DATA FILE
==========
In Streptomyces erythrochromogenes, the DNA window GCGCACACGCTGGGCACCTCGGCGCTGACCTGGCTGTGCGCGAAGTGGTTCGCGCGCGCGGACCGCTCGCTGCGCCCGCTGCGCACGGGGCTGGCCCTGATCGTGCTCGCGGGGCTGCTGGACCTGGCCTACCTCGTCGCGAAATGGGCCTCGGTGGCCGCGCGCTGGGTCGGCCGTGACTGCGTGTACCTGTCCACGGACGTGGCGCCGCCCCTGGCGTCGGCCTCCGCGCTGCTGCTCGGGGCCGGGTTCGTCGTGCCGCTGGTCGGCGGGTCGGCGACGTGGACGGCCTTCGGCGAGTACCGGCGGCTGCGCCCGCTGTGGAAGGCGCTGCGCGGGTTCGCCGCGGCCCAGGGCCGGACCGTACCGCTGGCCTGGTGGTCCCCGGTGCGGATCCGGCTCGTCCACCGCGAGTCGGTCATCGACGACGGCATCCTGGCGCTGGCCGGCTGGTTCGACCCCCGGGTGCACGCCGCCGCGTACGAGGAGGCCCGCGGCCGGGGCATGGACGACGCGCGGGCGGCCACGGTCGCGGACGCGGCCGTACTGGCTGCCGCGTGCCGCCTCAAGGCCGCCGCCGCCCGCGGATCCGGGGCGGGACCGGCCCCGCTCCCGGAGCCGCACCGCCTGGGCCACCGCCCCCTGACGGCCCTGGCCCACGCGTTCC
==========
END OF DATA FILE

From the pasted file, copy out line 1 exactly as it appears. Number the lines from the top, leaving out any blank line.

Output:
In Streptomyces erythrochromogenes, the DNA window GCGCACACGCTGGGCACCTCGGCGCTGACCTGGCTGTGCGCGAAGTGGTTCGCGCGCGCGGACCGCTCGCTGCGCCCGCTGCGCACGGGGCTGGCCCTGATCGTGCTCGCGGGGCTGCTGGACCTGGCCTACCTCGTCGCGAAATGGGCCTCGGTGGCCGCGCGCTGGGTCGGCCGTGACTGCGTGTACCTGTCCACGGACGTGGCGCCGCCCCTGGCGTCGGCCTCCGCGCTGCTGCTCGGGGCCGGGTTCGTCGTGCCGCTGGTCGGCGGGTCGGCGACGTGGACGGCCTTCGGCGAGTACCGGCGGCTGCGCCCGCTGTGGAAGGCGCTGCGCGGGTTCGCCGCGGCCCAGGGCCGGACCGTACCGCTGGCCTGGTGGTCCCCGGTGCGGATCCGGCTCGTCCACCGCGAGTCGGTCATCGACGACGGCATCCTGGCGCTGGCCGGCTGGTTCGACCCCCGGGTGCACGCCGCCGCGTACGAGGAGGCCCGCGGCCGGGGCATGGACGACGCGCGGGCGGCCACGGTCGCGGACGCGGCCGTACTGGCTGCCGCGTGCCGCCTCAAGGCCGCCGCCGCCCGCGGATCCGGGGCGGGACCGGCCCCGCTCCCGGAGCCGCACCGCCTGGGCCACCGCCCCCTGACGGCCCTGGCCCACGCGTTCC